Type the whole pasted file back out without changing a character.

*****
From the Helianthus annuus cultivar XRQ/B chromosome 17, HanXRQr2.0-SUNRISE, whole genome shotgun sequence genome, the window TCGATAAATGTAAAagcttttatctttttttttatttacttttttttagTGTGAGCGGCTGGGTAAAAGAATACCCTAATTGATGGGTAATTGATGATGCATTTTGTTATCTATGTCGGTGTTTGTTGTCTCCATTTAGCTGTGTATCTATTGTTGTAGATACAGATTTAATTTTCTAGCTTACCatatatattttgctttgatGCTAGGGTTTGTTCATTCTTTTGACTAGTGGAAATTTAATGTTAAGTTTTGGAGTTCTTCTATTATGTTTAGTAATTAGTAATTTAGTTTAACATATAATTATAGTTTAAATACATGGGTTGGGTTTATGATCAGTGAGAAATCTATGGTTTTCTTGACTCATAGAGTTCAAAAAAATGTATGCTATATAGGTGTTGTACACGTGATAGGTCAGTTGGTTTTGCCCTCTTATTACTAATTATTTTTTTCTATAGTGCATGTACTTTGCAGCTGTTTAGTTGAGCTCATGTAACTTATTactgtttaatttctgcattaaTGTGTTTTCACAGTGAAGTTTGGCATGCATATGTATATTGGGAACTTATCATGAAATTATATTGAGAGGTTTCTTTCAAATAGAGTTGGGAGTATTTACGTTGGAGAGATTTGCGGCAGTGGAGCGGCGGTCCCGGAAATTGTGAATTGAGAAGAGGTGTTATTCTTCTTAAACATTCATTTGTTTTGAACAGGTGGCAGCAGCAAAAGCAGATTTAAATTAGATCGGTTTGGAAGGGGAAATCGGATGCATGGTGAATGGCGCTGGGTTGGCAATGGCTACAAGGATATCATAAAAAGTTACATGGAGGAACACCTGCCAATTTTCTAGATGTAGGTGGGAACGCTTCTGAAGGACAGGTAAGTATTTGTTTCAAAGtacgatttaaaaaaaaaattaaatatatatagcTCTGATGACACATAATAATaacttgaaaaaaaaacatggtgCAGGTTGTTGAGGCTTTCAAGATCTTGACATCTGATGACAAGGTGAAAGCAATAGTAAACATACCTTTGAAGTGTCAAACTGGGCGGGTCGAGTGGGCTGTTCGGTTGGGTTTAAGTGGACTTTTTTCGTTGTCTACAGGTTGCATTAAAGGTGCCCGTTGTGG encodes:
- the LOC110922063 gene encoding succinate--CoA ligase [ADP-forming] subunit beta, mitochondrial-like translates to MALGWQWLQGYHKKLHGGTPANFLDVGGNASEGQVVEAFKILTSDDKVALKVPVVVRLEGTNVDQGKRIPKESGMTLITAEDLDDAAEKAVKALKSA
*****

From the Helianthus annuus cultivar XRQ/B chromosome 17, HanXRQr2.0-SUNRISE, whole genome shotgun sequence genome, the window TCGATAAATGTAAAagcttttatctttttttttatttacttttttttagTGTGAGCGGCTGGGTAAAAGAATACCCTAATTGATGGGTAATTGATGATGCATTTTGTTATCTATGTCGGTGTTTGTTGTCTCCATTTAGCTGTGTATCTATTGTTGTAGATACAGATTTAATTTTCTAGCTTACCatatatattttgctttgatGCTAGGGTTTGTTCATTCTTTTGACTAGTGGAAATTTAATGTTAAGTTTTGGAGTTCTTCTATTATGTTTAGTAATTAGTAATTTAGTTTAACATATAATTATAGTTTAAATACATGGGTTGGGTTTATGATCAGTGAGAAATCTATGGTTTTCTTGACTCATAGAGTTCAAAAAAATGTATGCTATATAGGTGTTGTACACGTGATAGGTCAGTTGGTTTTGCCCTCTTATTACTAATTATTTTTTTCTATAGTGCATGTACTTTGCAGCTGTTTAGTTGAGCTCATGTAACTTATTactgtttaatttctgcattaaTGTGTTTTCACAGTGAAGTTTGGCATGCATATGTATATTGGGAACTTATCATGAAATTATATTGAGAGGTTTCTTTCAAATAGAGTTGGGAGTATTTACGTTGGAGAGATTTGCGGCAGTGGAGCGGCGGTCCCGGAAATTGTGAATTGAGAAGAGGTGTTATTCTTCTTAAACATTCATTTGTTTTGAACAGGTGGCAGCAGCAAAAGCAGATTTAAATTAGATCGGTTTGGAAGGGGAAATCGGATGCATGGTGAATGGCGCTGGGTTGGCAATGGCTACAAGGATATCATAAAAAGTTACATGGAGGAACACCTGCCAATTTTCTAGATGTAGGTGGGAACGCTTCTGAAGGACAGGTAAGTATTTGTTTCAAAGtacgatttaaaaaaaaaattaaatatatatagcTCTGATGACACATAATAATaacttgaaaaaaaaacatggtgCAGGTTGTTGAGGCTTTCAAGATCTTGACATCTGATGACAAGGTGAAAGCAATAGTAAACATACCTTTGAAGTGTCAAACTGGGCGGGTCGAGTGGGCTGTTCGGTTGGGTTTAAGTGGACTTTTTTCGTTGTCTACAGGTTGCATTAAAGGTGCCCGTTGTGG encodes:
- the LOC110922063 gene encoding succinate--CoA ligase [ADP-forming] subunit beta, mitochondrial-like translates to MALGWQWLQGYHKKLHGGTPANFLDVGGNASEGQVVEAFKILTSDDKVALKVPVVVRLEGTNVDQGKRIPKESGMTLITAEDLDDAAEKAVKALKSA